Thus, the question is not necessarily whether according great importance to the referendum’s result is ‘so unreasonable that no PM acting rationally could possibly accord it anything other than little weight’. The question is merely ‘whether the PM accorded proper weight the referendum’s result’. The court may defer to the PM as a matter of judicial policy – but not because it is required by the reasonableness test as such.

      I do agree that it is very likely the UK courts will be extremely reluctant to scrutinize the PM decision. I think that this is unfortunate and I think UK courts sometimes fail to take seriously the rule of law, human rights, and interests of groups and individuals – because they take too seriously (a rigid perception of) the separation of powers principle. There are winds of change, but we need more ‘judicial activism’ in the UK.

      I also think that ‘the PM could not lawfully give pre-eminent weight to the referendum result’. She can’t do that because it would ‘Wednesbury unreasonable’ (if you insist…) and it would be ‘Wednesbury unreasonable’ because of all the reasons I mentioned in my previous post. I may be wrong, of course, but I strongly think that no reasonable person can accord significant weight to the specific result of this specific referendum.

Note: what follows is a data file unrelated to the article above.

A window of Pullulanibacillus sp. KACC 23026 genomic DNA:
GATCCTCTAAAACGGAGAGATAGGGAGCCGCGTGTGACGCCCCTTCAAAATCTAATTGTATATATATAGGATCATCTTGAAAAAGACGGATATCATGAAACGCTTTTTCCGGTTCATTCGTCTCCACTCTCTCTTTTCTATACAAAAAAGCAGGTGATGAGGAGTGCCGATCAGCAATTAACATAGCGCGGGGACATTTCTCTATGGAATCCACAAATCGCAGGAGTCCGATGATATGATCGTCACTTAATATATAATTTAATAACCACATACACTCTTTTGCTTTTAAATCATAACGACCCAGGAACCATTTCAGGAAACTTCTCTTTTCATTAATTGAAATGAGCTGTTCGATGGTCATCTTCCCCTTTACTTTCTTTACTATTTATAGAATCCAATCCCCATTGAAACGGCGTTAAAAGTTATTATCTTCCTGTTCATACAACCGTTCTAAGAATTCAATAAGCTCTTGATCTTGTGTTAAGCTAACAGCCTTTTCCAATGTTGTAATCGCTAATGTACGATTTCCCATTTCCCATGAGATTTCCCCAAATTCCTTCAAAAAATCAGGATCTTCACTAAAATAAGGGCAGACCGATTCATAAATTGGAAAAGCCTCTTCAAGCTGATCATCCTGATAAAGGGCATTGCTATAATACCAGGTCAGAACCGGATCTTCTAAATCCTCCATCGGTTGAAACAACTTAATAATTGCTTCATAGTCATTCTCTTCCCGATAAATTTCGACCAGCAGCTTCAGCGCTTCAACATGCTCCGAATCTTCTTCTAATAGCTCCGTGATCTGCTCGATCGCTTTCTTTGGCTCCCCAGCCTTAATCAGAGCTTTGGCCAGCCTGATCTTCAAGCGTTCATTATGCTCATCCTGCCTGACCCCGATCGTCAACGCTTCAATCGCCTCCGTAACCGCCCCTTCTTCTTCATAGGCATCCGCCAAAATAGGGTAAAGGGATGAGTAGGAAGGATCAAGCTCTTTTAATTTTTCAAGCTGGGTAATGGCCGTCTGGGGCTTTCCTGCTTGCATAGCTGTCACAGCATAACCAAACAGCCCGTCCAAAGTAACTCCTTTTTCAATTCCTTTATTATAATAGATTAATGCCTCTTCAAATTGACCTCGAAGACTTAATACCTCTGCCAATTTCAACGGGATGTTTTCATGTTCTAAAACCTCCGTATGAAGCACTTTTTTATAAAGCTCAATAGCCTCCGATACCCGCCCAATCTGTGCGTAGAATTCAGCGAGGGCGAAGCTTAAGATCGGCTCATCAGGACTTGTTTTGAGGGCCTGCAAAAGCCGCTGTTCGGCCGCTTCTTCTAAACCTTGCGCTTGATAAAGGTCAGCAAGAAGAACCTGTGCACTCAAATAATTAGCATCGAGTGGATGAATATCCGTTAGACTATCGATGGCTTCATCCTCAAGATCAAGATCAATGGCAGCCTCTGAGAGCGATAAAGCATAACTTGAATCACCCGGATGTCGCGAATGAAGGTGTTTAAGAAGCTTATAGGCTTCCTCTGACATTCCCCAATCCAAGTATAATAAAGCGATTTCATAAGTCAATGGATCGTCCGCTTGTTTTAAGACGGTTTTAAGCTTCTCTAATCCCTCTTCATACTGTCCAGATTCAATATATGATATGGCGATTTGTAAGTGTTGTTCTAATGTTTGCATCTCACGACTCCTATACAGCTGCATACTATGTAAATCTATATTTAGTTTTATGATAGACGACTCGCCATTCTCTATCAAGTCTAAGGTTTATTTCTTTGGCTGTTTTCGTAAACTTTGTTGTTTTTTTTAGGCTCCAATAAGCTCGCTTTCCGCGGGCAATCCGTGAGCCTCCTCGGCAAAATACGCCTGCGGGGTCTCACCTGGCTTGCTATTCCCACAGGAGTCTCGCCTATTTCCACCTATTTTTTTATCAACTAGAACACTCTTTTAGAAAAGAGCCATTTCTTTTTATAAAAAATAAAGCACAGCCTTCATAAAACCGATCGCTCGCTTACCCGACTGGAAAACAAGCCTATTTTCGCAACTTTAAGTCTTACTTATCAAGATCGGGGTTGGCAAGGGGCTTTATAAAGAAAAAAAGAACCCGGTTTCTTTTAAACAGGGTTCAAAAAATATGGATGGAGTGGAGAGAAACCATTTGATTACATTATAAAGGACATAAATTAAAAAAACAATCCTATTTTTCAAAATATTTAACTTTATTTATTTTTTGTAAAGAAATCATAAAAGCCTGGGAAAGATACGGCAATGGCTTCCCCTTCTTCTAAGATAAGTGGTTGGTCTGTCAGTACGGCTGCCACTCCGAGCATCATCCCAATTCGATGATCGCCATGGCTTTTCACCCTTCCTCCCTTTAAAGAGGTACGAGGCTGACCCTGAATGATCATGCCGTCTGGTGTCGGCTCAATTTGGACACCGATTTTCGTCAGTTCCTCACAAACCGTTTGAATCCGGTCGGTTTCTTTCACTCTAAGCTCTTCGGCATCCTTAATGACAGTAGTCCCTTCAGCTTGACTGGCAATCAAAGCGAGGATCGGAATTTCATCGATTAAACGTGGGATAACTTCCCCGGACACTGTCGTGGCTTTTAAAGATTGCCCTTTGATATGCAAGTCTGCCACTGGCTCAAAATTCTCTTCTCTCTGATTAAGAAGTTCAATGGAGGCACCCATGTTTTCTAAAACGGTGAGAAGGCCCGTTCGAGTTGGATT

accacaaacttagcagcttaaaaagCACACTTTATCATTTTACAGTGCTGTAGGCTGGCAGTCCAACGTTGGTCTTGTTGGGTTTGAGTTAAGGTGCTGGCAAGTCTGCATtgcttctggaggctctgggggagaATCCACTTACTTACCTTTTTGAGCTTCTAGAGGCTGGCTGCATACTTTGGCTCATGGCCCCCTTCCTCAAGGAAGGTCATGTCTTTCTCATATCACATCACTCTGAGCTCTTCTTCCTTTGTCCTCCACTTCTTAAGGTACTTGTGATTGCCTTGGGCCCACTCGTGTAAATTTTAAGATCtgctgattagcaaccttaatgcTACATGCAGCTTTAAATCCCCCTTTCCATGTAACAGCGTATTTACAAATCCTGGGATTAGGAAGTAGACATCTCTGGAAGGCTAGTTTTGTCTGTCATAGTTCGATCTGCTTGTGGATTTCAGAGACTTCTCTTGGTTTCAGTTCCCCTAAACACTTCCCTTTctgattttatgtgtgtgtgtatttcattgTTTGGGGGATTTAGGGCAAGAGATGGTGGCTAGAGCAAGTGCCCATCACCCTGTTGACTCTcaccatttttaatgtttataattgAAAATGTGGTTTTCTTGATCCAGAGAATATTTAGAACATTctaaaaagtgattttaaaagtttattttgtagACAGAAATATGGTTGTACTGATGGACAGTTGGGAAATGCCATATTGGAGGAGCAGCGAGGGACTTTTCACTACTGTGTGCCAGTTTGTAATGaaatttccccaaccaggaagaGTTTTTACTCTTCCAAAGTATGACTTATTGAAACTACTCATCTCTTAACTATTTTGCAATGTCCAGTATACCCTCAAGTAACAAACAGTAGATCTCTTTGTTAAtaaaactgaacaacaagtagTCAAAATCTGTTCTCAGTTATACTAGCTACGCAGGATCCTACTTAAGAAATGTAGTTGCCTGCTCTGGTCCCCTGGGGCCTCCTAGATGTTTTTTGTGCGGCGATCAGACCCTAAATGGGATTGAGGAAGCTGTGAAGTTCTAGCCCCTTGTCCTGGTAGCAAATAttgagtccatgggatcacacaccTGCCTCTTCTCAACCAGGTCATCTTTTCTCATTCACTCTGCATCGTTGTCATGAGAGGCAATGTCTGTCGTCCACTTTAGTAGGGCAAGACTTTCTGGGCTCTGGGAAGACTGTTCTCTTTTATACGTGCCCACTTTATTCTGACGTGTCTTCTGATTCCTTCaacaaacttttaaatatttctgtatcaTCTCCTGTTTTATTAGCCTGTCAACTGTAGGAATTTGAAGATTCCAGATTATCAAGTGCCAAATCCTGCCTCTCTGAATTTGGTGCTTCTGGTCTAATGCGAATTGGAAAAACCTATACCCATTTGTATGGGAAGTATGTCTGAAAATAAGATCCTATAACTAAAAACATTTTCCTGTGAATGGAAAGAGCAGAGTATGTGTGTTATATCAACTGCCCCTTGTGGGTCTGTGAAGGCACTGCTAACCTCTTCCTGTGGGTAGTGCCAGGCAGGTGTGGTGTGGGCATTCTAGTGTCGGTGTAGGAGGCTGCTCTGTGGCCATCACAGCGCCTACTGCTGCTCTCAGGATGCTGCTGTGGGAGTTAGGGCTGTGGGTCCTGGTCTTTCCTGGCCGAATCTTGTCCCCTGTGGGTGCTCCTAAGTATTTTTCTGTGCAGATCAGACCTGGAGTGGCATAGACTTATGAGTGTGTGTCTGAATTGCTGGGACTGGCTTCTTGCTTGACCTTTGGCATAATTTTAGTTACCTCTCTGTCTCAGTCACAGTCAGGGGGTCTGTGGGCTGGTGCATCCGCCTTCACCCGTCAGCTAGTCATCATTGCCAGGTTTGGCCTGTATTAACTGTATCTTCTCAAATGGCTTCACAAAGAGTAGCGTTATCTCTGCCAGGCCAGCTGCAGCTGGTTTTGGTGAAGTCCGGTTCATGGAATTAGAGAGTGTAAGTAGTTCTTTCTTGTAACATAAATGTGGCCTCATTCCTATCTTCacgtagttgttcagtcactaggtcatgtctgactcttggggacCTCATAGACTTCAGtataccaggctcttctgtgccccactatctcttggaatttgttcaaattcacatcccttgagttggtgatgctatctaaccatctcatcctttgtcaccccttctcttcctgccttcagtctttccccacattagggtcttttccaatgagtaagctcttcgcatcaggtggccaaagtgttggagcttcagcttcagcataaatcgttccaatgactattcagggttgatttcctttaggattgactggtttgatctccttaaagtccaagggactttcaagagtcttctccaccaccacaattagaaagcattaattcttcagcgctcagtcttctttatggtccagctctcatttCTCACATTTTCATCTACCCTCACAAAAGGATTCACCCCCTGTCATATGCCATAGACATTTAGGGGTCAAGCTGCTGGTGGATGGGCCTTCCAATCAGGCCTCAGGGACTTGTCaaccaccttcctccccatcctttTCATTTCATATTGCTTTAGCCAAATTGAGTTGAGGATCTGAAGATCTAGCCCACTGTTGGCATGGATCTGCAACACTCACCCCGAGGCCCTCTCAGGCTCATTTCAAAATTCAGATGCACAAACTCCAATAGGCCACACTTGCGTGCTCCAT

Lastly, the importance of judicial willingness to scrutinise the PM’s decision in this case does not necessary lie in the possibility of overruling the decision. It lies in forcing the PM to openly reason and justify her decision, to list of the considerations she took into account, and to describe and justify the weight she accorded to each consideration. In short, it’s about transparency, accountability and honesty.

      Thanks again,
      Yossi.

  5. Alessandra Asteriti
    July 13, 2016

    I have already posted this, but maybe it will be useful again. In a debate in the House of Commons in February 2016, following a question from Alex Salmond on the nature of the referendum and the necessity for Parliament to have a role in triggering article 50, Mr Hammond for the government replied as follows:

    The Government’s position is that the referendum is an advisory one, but the Government will regard themselves as being bound by the decision of the referendum and will proceed with serving an article 50 notice. My understanding is that that is a matter for the Government of the United Kingdom, but if there are any consequential considerations, they will be dealt with in accordance with the proper constitutional arrangements that have been laid down.